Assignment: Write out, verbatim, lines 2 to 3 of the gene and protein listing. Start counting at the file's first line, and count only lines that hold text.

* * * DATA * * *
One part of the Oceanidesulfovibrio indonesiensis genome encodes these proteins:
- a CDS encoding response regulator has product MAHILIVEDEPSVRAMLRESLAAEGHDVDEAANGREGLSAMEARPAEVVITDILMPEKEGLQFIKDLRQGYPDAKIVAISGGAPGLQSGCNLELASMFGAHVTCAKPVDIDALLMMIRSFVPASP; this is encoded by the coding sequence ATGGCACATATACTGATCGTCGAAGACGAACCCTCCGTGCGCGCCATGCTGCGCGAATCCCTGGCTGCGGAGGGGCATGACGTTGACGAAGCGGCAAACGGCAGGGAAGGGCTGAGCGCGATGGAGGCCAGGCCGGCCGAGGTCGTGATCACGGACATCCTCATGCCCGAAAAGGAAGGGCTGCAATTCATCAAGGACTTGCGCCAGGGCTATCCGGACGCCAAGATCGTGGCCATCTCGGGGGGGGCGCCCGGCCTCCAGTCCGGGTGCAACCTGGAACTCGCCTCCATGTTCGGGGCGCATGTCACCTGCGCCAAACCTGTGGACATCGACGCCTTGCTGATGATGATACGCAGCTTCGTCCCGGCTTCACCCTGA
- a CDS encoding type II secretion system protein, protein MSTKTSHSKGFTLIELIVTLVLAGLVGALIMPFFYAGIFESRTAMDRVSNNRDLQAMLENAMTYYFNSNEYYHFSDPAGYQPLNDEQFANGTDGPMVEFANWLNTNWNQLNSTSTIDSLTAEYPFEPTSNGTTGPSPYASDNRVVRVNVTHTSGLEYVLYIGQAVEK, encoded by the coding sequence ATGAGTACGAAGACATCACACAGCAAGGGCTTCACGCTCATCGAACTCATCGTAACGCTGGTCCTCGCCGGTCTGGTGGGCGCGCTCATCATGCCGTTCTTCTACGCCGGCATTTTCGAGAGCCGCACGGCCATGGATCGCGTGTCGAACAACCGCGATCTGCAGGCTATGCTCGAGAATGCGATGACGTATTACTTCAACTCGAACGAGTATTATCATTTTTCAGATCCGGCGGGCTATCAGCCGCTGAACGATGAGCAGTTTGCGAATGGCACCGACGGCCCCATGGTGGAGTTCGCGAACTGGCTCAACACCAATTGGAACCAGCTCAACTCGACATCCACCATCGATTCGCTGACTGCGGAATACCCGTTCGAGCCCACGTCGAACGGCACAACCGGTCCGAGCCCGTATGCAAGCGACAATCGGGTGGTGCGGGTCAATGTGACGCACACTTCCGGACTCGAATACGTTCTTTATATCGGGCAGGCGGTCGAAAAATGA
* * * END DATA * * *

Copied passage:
- a CDS encoding response regulator has product MAHILIVEDEPSVRAMLRESLAAEGHDVDEAANGREGLSAMEARPAEVVITDILMPEKEGLQFIKDLRQGYPDAKIVAISGGAPGLQSGCNLELASMFGAHVTCAKPVDIDALLMMIRSFVPASP; this is encoded by the coding sequence ATGGCACATATACTGATCGTCGAAGACGAACCCTCCGTGCGCGCCATGCTGCGCGAATCCCTGGCTGCGGAGGGGCATGACGTTGACGAAGCGGCAAACGGCAGGGAAGGGCTGAGCGCGATGGAGGCCAGGCCGGCCGAGGTCGTGATCACGGACATCCTCATGCCCGAAAAGGAAGGGCTGCAATTCATCAAGGACTTGCGCCAGGGCTATCCGGACGCCAAGATCGTGGCCATCTCGGGGGGGGCGCCCGGCCTCCAGTCCGGGTGCAACCTGGAACTCGCCTCCATGTTCGGGGCGCATGTCACCTGCGCCAAACCTGTGGACATCGACGCCTTGCTGATGATGATACGCAGCTTCGTCCCGGCTTCACCCTGA
- a CDS encoding type II secretion system protein, protein MSTKTSHSKGFTLIELIVTLVLAGLVGALIMPFFYAGIFESRTAMDRVSNNRDLQAMLENAMTYYFNSNEYYHFSDPAGYQPLNDEQFANGTDGPMVEFANWLNTNWNQLNSTSTIDSLTAEYPFEPTSNGTTGPSPYASDNRVVRVNVTHTSGLEYVLYIGQAVEK, encoded by the coding sequence ATGAGTACGAAGACATCACACAGCAAGGGCTTCACGCTCATCGAACTCATCGTAACGCTGGTCCTCGCCGGTCTGGTGGGCGCGCTCATCATGCCGTTCTTCTACGCCGGCATTTTCGAGAGCCGCACGGCCATGGATCGCGTGTCGAACAACCGCGATCTGCAGGCTATGCTCGAGAATGCGATGACGTATTACTTCAACTCGAACGAGTATTATCATTTTTCAGATCCGGCGGGCTATCAGCCGCTGAACGATGAGCAGTTTGCGAATGGCACCGACGGCCCCATGGTGGAGTTCGCGAACTGGCTCAACACCAATTGGAACCAGCTCAACTCGACATCCACCATCGATTCGCTGACTGCGGAATACCCGTTCGAGCCCACGTCGAACGGCACAACCGGTCCGAGCCCGTATGCAAGCGACAATCGGGTGGTGCGGGTCAATGTGACGCACACTTCCGGACTCGAATACGTTCTTTATATCGGGCAGGCGGTCGAAAAATGA